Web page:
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NANOG Meeting Presentation Abstract

Evolution of the U.S. Peering Ecosystem
Meeting: NANOG31
Date / Time: 2004-05-25 9:30am - 10:00am
Room: Grand Ballroom
Presenters: Speakers:

Bill Norton, Equinix

William B. Norton has held the position of Co-Founder and Chief Technical Liaison for Equinix for the past six years, focusing on Internet research relating to peering and interconnections. Many of his white papers are publicly available and currently in use in college curricula around the globe.
Abstract: A new Internet peering ecosystem is rising from the ashes of the 1999/2000 U.S. telecommunications sector crash. Global Internet transit providers have gone bust and a critical broadband infrastructure provider has failed, leaving in its wake a large set of Internet players to fend for themselves to provide their customers with Internet services. A broad set of service providers that were once focused only on growing their market share (at any cost) now are bending down to shave pennies off of their cost structure. Those who cannot prove the viability of their business model while satisfying their customer demands are out of business.

In this presentation, we share research carried out over the last four years with hundreds of Peering Coordinators to document the recent chaotic evolution of the peering ecosystem. We do this by first defining the notion of an \"Internet Peering Ecosystem\" as a set of autonomous Internet Regions, each with three distinct categories of participants. Each of these groups of participants has their own sets of characteristics, motivations and corresponding behaviors and interconnection dynamics. We describe four classes of Peering Inclinations as articulated in Peering Policies.

The bulk of the presentation, however, focuses on the evolution of the U.S. Peering Ecosystem. Several key players, some abandoned by their service providers, have entered into the Peering Ecosystem and caused a significant disruption to the ecosystem. Peer-to-peer application traffic has grown to represent a significant portion of their expense. We describe five major events and three emerging evolutions in the Peering Ecosystem that have had, and continue to have, a significant disintermediation effect on Tier 1 ISPs.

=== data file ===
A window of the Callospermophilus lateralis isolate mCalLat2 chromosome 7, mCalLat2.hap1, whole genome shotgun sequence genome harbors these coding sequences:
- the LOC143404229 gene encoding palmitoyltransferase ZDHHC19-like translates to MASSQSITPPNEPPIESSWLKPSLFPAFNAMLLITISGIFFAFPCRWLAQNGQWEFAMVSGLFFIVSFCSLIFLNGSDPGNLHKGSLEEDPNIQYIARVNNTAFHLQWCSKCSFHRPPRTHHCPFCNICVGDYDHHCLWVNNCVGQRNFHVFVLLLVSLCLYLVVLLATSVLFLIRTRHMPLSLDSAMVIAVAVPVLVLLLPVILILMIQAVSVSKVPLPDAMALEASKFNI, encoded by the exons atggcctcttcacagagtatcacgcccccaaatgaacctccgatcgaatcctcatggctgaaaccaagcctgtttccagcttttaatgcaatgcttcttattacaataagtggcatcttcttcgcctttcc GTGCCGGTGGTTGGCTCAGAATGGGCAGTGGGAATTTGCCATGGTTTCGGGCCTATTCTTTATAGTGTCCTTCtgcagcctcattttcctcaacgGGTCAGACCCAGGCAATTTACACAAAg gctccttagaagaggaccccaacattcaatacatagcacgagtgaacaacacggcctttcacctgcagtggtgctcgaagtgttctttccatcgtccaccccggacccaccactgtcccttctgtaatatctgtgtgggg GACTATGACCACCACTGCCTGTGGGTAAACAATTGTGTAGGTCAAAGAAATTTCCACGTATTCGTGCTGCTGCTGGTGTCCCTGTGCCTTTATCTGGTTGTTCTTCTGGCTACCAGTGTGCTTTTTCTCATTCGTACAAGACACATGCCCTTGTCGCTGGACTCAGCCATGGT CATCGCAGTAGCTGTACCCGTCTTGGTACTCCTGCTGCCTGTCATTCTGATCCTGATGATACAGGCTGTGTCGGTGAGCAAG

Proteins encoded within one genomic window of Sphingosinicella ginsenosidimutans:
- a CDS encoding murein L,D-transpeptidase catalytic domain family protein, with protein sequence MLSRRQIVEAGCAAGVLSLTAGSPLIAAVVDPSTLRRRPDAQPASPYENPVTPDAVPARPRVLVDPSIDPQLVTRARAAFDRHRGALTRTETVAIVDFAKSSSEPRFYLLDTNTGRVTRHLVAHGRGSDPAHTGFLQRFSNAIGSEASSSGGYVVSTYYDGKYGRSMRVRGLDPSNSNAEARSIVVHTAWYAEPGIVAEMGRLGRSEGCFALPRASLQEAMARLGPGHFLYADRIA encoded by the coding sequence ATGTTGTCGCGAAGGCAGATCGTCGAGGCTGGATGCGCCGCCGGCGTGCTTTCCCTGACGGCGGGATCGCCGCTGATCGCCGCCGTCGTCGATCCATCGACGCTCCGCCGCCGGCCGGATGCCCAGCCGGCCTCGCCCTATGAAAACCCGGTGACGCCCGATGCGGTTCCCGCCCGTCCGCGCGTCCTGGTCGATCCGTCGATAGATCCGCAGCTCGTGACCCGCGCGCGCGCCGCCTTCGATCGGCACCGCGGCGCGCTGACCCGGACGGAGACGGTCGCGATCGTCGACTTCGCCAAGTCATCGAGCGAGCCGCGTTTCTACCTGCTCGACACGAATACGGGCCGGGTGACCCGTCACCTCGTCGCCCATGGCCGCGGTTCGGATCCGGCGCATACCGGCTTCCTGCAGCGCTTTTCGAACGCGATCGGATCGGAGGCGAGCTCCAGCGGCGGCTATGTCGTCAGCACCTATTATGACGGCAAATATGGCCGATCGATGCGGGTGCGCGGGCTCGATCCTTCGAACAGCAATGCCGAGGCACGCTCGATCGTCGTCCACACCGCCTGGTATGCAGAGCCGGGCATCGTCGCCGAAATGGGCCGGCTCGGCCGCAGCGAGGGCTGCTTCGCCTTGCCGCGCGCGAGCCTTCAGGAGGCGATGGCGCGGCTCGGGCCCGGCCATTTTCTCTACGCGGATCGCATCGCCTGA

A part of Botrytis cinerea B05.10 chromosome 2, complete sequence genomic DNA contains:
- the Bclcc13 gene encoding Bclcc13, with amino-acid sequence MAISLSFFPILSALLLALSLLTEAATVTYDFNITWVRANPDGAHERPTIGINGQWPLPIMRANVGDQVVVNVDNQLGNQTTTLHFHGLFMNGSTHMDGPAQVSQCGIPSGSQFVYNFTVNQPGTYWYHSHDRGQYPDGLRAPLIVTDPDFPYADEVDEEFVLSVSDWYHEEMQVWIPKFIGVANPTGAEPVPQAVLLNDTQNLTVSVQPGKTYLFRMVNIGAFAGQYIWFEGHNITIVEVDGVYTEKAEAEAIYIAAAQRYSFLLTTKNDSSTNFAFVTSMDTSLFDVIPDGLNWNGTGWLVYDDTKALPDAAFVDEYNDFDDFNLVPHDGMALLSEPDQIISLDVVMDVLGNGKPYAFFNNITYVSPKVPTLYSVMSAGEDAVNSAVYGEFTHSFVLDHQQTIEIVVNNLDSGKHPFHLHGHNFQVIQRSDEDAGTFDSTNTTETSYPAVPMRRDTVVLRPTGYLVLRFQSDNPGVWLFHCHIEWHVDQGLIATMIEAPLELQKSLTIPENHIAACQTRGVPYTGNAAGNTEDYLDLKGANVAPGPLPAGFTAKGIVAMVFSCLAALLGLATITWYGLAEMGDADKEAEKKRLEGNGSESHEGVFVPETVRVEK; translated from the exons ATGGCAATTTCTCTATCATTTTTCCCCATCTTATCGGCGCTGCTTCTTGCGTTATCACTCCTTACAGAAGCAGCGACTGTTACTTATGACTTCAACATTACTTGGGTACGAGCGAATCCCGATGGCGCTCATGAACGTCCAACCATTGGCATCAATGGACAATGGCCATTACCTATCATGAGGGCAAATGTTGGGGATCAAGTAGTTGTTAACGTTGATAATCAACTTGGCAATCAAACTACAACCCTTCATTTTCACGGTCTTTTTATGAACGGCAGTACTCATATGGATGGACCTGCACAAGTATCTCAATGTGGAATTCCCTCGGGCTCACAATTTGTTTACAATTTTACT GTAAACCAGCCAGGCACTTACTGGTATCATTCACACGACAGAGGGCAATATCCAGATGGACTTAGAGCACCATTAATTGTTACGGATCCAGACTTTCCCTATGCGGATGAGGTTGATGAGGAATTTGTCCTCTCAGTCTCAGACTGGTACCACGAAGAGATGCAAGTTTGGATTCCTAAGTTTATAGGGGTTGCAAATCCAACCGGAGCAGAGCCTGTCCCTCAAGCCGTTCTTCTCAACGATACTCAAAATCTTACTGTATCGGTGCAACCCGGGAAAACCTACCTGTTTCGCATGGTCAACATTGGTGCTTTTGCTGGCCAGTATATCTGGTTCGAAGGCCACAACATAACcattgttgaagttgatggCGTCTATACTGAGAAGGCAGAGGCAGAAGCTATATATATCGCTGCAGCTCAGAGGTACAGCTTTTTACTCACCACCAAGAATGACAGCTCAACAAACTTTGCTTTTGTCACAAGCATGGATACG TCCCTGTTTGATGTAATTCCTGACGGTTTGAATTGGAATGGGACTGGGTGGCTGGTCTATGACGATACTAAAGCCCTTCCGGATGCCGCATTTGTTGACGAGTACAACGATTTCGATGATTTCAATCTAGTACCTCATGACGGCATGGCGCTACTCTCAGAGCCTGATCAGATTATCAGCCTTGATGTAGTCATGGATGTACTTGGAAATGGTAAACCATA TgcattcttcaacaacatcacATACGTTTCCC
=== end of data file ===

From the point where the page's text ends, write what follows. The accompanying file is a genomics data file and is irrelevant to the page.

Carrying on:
Files: youtubeEvolution of the U.S. Peering Ecosystem
pdfWilliam Norton - Peering Ecosystem paper(PDF)
pdfWilliam Norton Slides(PDF)
Sponsors: None.

Back to NANOG31 agenda.

NANOG31 Abstracts

  • Happy Packets - Initial Results
    Speakers:
    Randy Bush, IIJ; Tim GriffinIntel Research; .
    Zhuoqing MaoUniversity of Michigan; .
    Eric PurpusUniversity of Oregon; .
    Dan StutzbachUniversity of Oregon; .
  • Happy Packets - Initial Results
    Speakers:
    Randy Bush, IIJ; Tim GriffinIntel Research; .
    Zhuoqing MaoUniversity of Michigan; .
    Eric PurpusUniversity of Oregon; .
    Dan StutzbachUniversity of Oregon; .
  • Happy Packets - Initial Results
    Speakers:
    Randy Bush, IIJ; Tim GriffinIntel Research; .
    Zhuoqing MaoUniversity of Michigan; .
    Eric PurpusUniversity of Oregon; .
    Dan StutzbachUniversity of Oregon; .
  • Happy Packets - Initial Results
    Speakers:
    Randy Bush, IIJ; Tim GriffinIntel Research; .
    Zhuoqing MaoUniversity of Michigan; .
    Eric PurpusUniversity of Oregon; .
    Dan StutzbachUniversity of Oregon; .
  • Happy Packets - Initial Results
    Speakers:
    Randy Bush, IIJ; Tim GriffinIntel Research; .
    Zhuoqing MaoUniversity of Michigan; .
    Eric PurpusUniversity of Oregon; .
    Dan StutzbachUniversity of Oregon; .

 

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